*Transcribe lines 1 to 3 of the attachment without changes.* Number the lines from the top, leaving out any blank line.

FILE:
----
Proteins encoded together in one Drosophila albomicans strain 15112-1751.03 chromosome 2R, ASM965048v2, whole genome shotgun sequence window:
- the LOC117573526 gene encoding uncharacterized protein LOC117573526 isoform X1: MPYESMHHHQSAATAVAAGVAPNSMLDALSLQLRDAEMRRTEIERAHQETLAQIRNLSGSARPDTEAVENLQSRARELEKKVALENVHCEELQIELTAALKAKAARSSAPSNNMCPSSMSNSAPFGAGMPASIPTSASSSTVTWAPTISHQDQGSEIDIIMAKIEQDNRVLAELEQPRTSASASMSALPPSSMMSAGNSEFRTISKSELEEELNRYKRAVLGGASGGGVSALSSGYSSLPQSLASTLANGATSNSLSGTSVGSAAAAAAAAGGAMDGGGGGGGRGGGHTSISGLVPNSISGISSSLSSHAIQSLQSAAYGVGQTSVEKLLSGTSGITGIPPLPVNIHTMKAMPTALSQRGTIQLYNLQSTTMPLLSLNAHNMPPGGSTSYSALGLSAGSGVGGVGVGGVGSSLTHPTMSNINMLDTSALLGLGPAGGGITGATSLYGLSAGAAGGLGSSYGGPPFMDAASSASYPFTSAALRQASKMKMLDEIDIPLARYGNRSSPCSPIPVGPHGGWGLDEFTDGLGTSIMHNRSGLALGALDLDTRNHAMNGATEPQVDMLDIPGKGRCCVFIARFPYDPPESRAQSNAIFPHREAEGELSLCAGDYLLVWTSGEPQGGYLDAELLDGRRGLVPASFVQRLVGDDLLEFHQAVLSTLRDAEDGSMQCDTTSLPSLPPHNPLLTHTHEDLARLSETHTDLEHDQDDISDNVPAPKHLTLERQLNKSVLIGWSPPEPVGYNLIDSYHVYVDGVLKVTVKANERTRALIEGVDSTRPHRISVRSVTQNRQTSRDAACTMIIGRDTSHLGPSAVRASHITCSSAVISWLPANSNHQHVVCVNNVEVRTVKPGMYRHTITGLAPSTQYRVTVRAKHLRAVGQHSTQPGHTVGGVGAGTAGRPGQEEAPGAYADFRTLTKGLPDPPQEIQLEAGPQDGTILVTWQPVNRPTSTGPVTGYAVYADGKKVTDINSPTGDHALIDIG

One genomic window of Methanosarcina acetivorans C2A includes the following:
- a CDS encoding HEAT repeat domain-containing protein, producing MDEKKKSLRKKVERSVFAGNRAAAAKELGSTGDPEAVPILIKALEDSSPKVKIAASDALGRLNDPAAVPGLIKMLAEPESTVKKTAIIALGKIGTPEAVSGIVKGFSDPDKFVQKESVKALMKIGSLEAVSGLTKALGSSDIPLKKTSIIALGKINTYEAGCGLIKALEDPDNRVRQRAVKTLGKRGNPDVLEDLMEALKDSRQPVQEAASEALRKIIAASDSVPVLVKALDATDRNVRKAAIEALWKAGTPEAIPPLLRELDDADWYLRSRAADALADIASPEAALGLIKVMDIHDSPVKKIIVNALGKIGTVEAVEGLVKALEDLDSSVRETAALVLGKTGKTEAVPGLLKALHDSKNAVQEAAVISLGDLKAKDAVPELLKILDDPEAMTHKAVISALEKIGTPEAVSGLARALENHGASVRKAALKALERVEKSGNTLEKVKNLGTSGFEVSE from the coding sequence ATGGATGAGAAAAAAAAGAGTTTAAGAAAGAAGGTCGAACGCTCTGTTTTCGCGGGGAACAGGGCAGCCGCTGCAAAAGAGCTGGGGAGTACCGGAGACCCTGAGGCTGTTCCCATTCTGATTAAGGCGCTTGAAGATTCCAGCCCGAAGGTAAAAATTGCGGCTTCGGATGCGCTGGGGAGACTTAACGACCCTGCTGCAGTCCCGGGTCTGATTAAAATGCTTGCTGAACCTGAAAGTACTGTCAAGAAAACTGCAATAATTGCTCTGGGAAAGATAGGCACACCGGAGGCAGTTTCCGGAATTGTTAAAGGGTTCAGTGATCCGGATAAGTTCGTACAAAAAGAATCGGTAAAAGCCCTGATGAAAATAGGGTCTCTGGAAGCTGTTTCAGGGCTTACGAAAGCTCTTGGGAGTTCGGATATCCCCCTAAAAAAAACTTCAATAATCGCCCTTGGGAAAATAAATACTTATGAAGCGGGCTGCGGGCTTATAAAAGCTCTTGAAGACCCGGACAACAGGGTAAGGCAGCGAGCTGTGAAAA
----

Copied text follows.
Proteins encoded together in one Drosophila albomicans strain 15112-1751.03 chromosome 2R, ASM965048v2, whole genome shotgun sequence window:
- the LOC117573526 gene encoding uncharacterized protein LOC117573526 isoform X1: MPYESMHHHQSAATAVAAGVAPNSMLDALSLQLRDAEMRRTEIERAHQETLAQIRNLSGSARPDTEAVENLQSRARELEKKVALENVHCEELQIELTAALKAKAARSSAPSNNMCPSSMSNSAPFGAGMPASIPTSASSSTVTWAPTISHQDQGSEIDIIMAKIEQDNRVLAELEQPRTSASASMSALPPSSMMSAGNSEFRTISKSELEEELNRYKRAVLGGASGGGVSALSSGYSSLPQSLASTLANGATSNSLSGTSVGSAAAAAAAAGGAMDGGGGGGGRGGGHTSISGLVPNSISGISSSLSSHAIQSLQSAAYGVGQTSVEKLLSGTSGITGIPPLPVNIHTMKAMPTALSQRGTIQLYNLQSTTMPLLSLNAHNMPPGGSTSYSALGLSAGSGVGGVGVGGVGSSLTHPTMSNINMLDTSALLGLGPAGGGITGATSLYGLSAGAAGGLGSSYGGPPFMDAASSASYPFTSAALRQASKMKMLDEIDIPLARYGNRSSPCSPIPVGPHGGWGLDEFTDGLGTSIMHNRSGLALGALDLDTRNHAMNGATEPQVDMLDIPGKGRCCVFIARFPYDPPESRAQSNAIFPHREAEGELSLCAGDYLLVWTSGEPQGGYLDAELLDGRRGLVPASFVQRLVGDDLLEFHQAVLSTLRDAEDGSMQCDTTSLPSLPPHNPLLTHTHEDLARLSETHTDLEHDQDDISDNVPAPKHLTLERQLNKSVLIGWSPPEPVGYNLIDSYHVYVDGVLKVTVKANERTRALIEGVDSTRPHRISVRSVTQNRQTSRDAACTMIIGRDTSHLGPSAVRASHITCSSAVISWLPANSNHQHVVCVNNVEVRTVKPGMYRHTITGLAPSTQYRVTVRAKHLRAVGQHSTQPGHTVGGVGAGTAGRPGQEEAPGAYADFRTLTKGLPDPPQEIQLEAGPQDGTILVTWQPVNRPTSTGPVTGYAVYADGKKVTDINSPTGDHALIDIG

One genomic window of Methanosarcina acetivorans C2A includes the following: